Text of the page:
RAF jets scrambled to intercept Russian bombers
A number of RAF jets have been scrambled to intercept two Russian long-range bombers off northern Scotland, the latest in a series of provocative operations by the country's air force.
As tensions between Nato and Russia have worsened over the Ukraine crisis, Moscow has significantly increased the number of military flights probing Nato airspace. The number of interceptions over the Baltic States trebled last year and Nato members including Britain have stepped up air policing support in the area.
The two RAF Typhoons were operating under a Nato command.
The Russian planes were spotted flying north of Scotland towards the UK. They were in international airspace throughout the incident.
The Bear bombers were not considered a threat at any time, according to sources briefed on the incident.
An RAF spokesman said: “RAF Quick Reaction Alert Typhoon fighter aircraft were launched today from RAF Lossiemouth after unidentified aircraft were tracked flying towards UK airspace.
"The aircraft were identified as Russian Bear aircraft which were escorted by the RAF Typhoon fighters until they were out of the UK area of interest.
"At no time did the Russian military aircraft cross into UK sovereign airspace.”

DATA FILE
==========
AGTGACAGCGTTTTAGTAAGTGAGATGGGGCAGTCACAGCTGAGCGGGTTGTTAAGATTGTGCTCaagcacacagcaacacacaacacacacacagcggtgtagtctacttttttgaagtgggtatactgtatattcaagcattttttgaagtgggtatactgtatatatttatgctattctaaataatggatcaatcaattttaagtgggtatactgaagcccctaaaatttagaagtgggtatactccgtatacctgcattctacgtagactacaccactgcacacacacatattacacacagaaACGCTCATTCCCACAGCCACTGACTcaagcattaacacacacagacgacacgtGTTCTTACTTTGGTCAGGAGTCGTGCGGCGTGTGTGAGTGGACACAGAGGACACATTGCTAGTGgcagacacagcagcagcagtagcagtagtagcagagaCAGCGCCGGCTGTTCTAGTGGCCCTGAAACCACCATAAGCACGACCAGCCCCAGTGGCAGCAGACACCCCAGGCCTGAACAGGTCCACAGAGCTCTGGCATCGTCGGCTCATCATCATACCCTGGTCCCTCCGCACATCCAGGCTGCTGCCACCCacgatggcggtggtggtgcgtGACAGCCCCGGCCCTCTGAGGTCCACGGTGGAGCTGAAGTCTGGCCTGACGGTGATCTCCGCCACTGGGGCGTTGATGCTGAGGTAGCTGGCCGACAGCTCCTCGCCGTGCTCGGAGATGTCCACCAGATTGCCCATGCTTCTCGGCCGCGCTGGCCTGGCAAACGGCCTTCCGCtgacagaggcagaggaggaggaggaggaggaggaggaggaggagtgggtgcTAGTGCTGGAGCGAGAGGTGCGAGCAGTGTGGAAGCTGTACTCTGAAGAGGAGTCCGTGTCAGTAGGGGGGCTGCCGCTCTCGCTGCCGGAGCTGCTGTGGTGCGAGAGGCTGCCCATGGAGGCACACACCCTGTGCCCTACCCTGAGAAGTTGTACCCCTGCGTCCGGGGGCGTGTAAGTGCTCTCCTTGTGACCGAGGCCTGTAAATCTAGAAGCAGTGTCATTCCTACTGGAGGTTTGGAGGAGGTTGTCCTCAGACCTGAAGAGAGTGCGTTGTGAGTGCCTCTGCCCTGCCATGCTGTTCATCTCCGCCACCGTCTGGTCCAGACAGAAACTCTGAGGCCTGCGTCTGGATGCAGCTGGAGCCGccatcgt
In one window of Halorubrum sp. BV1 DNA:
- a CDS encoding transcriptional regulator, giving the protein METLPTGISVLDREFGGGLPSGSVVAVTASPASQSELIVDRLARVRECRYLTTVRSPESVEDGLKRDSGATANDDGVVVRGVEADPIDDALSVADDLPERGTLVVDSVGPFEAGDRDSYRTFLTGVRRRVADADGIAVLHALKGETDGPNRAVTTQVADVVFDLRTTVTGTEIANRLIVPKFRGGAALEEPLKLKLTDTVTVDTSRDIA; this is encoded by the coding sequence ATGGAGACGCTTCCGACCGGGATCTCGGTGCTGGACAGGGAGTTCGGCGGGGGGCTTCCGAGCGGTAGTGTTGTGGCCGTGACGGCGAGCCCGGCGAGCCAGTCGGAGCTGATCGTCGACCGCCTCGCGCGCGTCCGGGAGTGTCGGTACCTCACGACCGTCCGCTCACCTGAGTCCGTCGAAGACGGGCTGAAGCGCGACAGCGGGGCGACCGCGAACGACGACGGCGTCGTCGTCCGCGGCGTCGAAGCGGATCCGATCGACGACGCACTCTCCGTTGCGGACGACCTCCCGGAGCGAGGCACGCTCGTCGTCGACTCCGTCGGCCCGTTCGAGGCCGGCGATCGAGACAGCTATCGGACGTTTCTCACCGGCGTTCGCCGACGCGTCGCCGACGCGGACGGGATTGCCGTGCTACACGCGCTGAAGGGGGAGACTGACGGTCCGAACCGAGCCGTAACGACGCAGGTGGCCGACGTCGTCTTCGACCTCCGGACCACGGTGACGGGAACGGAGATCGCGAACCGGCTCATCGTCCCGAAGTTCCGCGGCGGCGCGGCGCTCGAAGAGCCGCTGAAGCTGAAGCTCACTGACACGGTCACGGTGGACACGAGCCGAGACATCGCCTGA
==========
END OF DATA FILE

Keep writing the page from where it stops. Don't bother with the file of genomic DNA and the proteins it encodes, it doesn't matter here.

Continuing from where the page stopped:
The Russian press attaché in London could not be reached for comment.
The incident is the latest in a string of probing manoeuvres toward Britain by Russian planes and ships in recent months.
In April, Typhoons out of Lossiemouth again intercepted Bear bombers flying near UK airspace, hours after HMS Argyll was deployed to monitor a destroyer and two other ships from the country as they passed through the English Channel.
Michael Fallon, the Defence Secretary, previously told the Telegraph that when Russian aircraft were in the Channel "We had to scramble jets very quickly to see them off."
"It’s the first time since the height of the Cold War, it’s the first time that’s happened.
"That just shows you, you need to respond, each time he [Vladimir Putin] does something like that, you need to be ready to respond.”
Last year, RAF jets were launched to deter Russian aircraft eight times – more than a third of the 20 times they were scrambled.
None of the flights are understood to have crossed into UK airspace. It is not known what months of the year they incidents occurred.
Sir Tony Brenton, British ambassador to the Russia between 2004 and 2008, said there was no doubt Mr Putin’s decision to send planes close to Britain’s borders was deliberate.